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Land of the Free?

Even as we use terrorism as a guise to impose our specific brand of freedom upon the world through the use of violence and coercion, lawmakers are using this same terrorism as a long-awaited excuse to take away that freedom here at home. The system is sick, folks, and maybe beyond repair. Perhaps the evildoers are really just like bacteria, sent to this planet, by the same God that the politicians invoke whenever they have a personal agenda to advance, to compost this rotting corpse of a free nation. I hope not.

I love this country. As a matter of fact, I really know no other. I don't want to give up and move to Canada or France or Costa Rica or Zimbabwe or India or anywhere else for that matter. I love the people of this country. I've been to virtually every corner of America and everywhere I've been, I've been greeted with kindness.

What I don't love, however, is the way the current government continues to twist September 11 like a knife in the belly of the great people of this great nation, alienating us one by one in a sick mind experiment to see how far the citizens can be pushed before we stand up. Using our respect and mourning for those that died on September 11 and those that have died in vengeance and purported vengeance since as levers to pry us into accepting the new American ideals that democracy is silent agreement and that patriotism is blind faith is a tactic that is growing very old, very fast.

When, less than one month ago, I made the short walk on the morning of September 11 down to the former site of the World Trade Center and saw that an enormous contingent of the crowd were wearing black t-shirts with very plain and clear white text stating "9-11 was an inside job" I was saddened and embarassed. Not because of the presence of the protesters — actually I was rather moved that this country still allows the peaceful dissent of the people (most of the time at least). I was sad that we are living under a "leadership" that inspires such distrust, and embarassed that this "leadership" is primarily responsible for representing us to the rest of the world.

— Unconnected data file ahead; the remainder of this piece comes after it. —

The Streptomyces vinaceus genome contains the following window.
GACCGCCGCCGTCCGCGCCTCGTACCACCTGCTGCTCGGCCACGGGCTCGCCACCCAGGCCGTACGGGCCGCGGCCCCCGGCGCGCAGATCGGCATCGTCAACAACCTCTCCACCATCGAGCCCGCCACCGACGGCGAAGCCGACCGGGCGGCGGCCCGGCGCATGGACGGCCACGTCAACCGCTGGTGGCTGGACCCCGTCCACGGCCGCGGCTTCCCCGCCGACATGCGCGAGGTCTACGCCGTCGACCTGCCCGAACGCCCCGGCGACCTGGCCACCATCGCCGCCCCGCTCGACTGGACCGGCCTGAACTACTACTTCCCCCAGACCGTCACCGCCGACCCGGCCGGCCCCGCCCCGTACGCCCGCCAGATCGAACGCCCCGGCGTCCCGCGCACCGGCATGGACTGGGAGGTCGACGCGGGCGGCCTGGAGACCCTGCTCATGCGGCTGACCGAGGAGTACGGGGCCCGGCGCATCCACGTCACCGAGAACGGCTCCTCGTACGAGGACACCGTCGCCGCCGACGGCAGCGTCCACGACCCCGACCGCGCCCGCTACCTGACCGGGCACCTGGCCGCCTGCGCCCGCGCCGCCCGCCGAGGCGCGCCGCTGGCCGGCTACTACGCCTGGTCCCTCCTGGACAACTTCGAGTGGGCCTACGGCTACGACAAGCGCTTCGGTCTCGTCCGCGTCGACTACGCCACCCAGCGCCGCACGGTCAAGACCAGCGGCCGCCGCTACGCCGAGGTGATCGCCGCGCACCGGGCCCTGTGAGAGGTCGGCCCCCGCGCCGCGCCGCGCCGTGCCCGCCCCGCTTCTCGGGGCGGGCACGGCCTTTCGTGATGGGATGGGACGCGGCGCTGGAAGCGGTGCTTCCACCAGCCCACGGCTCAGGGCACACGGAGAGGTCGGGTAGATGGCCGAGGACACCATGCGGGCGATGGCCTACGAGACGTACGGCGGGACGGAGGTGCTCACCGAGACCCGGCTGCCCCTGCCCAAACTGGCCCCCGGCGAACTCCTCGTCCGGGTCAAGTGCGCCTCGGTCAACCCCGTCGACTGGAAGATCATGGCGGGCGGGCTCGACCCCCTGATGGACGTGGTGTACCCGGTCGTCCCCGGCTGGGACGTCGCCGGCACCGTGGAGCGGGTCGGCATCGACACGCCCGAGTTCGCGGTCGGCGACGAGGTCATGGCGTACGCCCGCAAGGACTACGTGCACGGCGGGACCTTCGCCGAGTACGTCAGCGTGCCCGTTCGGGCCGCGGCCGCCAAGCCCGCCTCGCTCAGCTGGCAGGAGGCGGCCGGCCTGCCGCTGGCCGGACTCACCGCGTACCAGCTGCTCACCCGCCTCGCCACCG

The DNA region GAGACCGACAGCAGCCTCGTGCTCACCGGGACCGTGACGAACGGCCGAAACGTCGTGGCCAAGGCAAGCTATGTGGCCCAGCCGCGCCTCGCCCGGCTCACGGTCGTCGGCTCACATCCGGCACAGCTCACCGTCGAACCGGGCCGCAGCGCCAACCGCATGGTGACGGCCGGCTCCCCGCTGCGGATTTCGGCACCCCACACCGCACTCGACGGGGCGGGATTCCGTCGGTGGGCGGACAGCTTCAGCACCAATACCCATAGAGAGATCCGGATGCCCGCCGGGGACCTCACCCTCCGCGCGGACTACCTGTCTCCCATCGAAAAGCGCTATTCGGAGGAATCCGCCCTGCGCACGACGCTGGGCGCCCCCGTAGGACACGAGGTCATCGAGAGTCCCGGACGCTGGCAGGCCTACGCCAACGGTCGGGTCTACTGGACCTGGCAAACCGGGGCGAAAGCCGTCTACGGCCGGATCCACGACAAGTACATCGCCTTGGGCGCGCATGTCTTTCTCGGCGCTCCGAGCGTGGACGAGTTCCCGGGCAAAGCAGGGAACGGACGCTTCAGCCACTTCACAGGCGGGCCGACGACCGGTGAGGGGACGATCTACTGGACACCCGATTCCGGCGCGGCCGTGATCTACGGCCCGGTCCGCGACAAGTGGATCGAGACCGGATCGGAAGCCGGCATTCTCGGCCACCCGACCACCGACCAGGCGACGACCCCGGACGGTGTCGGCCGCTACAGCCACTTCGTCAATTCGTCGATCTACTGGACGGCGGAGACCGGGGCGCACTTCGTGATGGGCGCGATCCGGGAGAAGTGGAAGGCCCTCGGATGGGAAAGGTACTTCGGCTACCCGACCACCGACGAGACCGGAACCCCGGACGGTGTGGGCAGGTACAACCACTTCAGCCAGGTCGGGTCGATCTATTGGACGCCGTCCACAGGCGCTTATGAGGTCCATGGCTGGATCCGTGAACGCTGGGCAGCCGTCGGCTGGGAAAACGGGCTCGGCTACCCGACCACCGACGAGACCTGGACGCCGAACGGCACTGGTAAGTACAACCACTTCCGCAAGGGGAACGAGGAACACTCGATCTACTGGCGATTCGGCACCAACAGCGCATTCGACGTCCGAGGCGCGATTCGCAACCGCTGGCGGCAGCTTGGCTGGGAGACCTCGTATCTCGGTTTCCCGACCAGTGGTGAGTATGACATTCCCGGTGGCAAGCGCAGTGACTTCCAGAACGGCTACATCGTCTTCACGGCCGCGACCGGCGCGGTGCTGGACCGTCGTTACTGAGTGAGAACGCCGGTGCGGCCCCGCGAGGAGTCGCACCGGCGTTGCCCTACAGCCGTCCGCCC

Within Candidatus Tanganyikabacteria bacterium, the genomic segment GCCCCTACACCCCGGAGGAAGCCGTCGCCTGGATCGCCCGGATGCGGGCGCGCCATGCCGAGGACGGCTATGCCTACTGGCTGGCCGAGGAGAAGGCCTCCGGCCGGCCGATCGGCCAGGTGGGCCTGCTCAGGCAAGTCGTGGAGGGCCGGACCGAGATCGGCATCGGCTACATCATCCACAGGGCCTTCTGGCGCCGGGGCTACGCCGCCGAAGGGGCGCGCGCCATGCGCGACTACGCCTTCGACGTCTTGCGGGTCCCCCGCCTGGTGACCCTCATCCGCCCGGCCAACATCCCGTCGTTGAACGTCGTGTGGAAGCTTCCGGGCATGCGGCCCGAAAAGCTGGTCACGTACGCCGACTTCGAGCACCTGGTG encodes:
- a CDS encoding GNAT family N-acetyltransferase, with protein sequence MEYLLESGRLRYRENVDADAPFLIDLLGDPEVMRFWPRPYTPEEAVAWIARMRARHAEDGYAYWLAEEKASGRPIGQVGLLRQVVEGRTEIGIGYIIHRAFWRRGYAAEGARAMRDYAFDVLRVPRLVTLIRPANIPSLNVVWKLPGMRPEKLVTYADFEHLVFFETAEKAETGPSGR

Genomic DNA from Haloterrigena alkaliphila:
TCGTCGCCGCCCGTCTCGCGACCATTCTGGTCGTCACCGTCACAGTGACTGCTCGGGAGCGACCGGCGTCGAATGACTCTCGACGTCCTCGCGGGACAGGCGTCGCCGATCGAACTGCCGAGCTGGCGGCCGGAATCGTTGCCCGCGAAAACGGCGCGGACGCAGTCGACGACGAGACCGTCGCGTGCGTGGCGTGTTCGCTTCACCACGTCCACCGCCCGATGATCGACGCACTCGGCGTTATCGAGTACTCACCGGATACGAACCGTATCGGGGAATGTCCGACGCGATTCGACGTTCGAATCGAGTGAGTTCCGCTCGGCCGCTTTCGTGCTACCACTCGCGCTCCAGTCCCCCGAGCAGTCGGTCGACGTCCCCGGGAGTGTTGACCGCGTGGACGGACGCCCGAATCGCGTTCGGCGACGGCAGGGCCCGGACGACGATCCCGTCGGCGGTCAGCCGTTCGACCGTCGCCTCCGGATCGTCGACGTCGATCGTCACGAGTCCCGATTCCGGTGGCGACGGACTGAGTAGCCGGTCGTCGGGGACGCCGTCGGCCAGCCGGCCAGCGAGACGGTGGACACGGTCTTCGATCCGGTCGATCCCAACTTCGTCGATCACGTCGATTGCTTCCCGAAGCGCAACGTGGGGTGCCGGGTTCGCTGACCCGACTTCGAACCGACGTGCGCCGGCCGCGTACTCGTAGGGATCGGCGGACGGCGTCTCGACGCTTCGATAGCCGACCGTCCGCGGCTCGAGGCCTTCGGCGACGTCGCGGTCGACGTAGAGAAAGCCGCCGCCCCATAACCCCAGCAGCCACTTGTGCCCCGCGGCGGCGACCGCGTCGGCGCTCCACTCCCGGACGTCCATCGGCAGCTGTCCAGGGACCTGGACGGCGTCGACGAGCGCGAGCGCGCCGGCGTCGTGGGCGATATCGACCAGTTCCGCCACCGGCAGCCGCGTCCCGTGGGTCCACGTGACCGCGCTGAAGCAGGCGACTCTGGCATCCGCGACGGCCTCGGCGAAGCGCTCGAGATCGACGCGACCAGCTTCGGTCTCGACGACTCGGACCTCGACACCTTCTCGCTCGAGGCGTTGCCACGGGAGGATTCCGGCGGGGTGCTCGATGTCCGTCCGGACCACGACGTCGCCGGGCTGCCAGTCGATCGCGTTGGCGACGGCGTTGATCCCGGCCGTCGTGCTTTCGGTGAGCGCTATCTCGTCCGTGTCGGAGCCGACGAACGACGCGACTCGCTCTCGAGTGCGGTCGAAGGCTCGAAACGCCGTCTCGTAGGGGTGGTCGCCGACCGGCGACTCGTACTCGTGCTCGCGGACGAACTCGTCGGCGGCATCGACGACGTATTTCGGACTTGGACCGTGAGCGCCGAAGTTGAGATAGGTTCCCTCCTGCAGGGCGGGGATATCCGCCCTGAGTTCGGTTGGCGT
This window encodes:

I'm not sure how much of this dissent made it into the mainstream national media. I saw firsthand one instance where a news reporter was threatening a protester with fictitious laws in an attempt to secure a clear backdrop of the gaping hole in the nation with no protesters in sight.

At one time, I thought that every youthful generation just needed a cause, and that without Vietnam or conspicuous segregation to rebel against, my generation and those after were, at times, looking for battles to fight for rebellion's sake. Now it seems to me that the inevitability lies on the other side of the equation.

Overcomforted veteran politicians have an inherent need for a personal agenda to impose, perhaps to leave some semblance of a legacy behind, perhaps because disconnect from their constituents makes them believe they are doing the right thing, or perhaps just to vie for more money and more power.

In any case, the reason I am writing this now may seem a bit petty, and certainly relative to many of the issues we face, it is. But I feel so strongly only because the attack is so arbitrary and ultimately personal. In the past weeks the Unlawful Internet Gambling Enforcement Act was slipped through both houses of Congress and now sits on our President's desk awaiting signature, conveniently tucked away at the bottom of a bill that supposedly focuses on port security. It's another example of pandering to a niche constituency. Polls have shown that a substantial majority of Americans don't want a ban on Internet poker. But, capitalizing upon loopholes in the political system, the most manipulative and conniving politicians impose their ways on the masses in a carefully architected attack on our personal freedom.